Planning Your Wedding Reception
The Key to Stress-Free Decision Making
When planning the wedding reception, there is so much to think about. The venue, caterer, florist, baker, rentals, etc. At first glance, it can look intimidating, but with the following questions, answers, and suggestions, you will sweep through the decision-making process stress-free!
How many guests will be invited? This will help you figure out the budget and the type of venue to look for.
Venue Considerations – When planning the reception and décor, you will want to factor in the type of lighting, wall and carpet colors, and amenities offered. Some venues provide full-service with staff, food, set-up, tables, chairs, linens and place settings. Others are simply a space to have the event, and you are responsible for bringing everything needed. The venue may require you to work with a list of preferred vendors. In some ways this can be limiting, but in others, you will be working with someone who knows the space and has proven worth to the venue owner.
When can vendors access the property to deliver the necessary items and setup? Keep the budget in mind when choosing a venue. It may be a great price, but if there are lots of time-specific delivery requirements or after-hour pickups, these will all add to the overall expense. Additional questions to consider are, how many guests will the venue hold, or if the venue is a tent, what do you want to fit under it? Under normal circumstances, for a formal reception, about 20 square feet per person is needed. For a stand-up style event, it is about six square feet per person.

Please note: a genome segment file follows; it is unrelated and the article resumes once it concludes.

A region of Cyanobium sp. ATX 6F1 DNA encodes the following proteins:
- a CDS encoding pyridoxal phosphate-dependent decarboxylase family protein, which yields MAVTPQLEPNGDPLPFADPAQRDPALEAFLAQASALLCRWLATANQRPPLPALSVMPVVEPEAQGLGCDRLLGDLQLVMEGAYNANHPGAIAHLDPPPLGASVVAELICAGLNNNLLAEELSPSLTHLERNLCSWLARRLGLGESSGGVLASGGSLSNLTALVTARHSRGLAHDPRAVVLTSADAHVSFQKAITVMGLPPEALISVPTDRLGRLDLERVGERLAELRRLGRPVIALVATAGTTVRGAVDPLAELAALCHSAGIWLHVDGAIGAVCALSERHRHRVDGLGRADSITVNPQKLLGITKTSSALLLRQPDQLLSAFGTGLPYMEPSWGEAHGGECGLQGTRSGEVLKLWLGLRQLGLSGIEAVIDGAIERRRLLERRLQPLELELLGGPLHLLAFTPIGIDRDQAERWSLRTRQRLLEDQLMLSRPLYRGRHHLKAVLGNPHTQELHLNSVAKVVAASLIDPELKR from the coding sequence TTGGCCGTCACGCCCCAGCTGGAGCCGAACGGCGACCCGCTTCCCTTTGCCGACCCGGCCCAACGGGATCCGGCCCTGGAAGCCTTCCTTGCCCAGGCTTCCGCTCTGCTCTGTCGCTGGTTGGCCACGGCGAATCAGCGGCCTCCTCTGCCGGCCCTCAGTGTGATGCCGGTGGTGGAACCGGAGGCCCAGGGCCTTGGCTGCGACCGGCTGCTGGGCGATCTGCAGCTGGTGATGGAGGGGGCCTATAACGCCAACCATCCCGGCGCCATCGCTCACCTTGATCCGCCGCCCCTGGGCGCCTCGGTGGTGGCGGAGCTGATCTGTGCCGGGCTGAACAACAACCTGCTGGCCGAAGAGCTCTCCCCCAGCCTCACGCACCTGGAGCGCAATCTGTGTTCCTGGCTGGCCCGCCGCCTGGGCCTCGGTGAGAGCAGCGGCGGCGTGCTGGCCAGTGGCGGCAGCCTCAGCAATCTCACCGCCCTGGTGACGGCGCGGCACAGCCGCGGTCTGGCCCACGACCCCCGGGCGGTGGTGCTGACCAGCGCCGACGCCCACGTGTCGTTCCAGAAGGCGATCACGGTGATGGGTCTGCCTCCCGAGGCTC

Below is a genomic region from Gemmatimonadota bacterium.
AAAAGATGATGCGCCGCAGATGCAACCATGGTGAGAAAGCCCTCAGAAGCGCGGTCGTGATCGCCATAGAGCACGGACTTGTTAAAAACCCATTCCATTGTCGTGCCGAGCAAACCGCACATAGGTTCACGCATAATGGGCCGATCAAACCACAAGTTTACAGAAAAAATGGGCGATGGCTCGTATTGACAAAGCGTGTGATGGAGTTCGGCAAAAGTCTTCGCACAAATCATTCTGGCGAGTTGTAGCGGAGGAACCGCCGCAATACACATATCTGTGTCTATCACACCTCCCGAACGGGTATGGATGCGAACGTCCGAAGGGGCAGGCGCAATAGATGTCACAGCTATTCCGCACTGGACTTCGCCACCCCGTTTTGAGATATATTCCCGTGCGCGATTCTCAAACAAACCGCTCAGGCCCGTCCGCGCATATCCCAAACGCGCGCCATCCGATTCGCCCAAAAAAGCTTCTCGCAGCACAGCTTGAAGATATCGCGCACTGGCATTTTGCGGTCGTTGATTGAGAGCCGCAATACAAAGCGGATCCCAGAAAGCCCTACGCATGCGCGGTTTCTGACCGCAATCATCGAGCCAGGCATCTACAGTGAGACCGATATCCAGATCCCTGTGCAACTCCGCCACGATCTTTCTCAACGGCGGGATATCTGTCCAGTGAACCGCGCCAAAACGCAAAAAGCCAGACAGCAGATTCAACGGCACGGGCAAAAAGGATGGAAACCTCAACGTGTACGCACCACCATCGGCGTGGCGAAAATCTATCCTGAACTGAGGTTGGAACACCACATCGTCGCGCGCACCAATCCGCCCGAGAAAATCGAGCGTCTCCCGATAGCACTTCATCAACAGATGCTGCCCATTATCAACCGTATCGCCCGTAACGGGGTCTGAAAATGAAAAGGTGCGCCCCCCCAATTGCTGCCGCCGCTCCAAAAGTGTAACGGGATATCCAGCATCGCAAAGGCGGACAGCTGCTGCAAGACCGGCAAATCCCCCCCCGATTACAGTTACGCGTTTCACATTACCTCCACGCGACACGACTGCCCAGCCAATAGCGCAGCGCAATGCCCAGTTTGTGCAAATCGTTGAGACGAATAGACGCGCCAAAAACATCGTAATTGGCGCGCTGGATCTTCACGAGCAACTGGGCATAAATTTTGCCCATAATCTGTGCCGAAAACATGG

Pro Tip: In this time of COVID-19, those estimates do not factor in social distancing recommendations, and would need to be at least doubled.
What are the wedding colors? Be sure your colors don’t clash with the venue. Keep this in mind when choosing tablecloths and napkins. No longer are you bound to basics like black, white, or ivory. There are hundreds of textures, patterns, and colors from which to choose. Not every table needs to be the same. The head table can feature a spectacular linen to draw attention to you. Copy this same linen to highboy cocktail tables to pull the “wow” factor around the room. Use a solid one on the cake table so the cake really pops. Can’t choose between many you love? Alternate them around the room. Fell in love with a pricy tablecloth or a busy pattern and don’t want to overdo it? Use it on a few tables and pick a more budget-friendly or subdued one for the remainder. Remember to know the table sizes when choosing linens.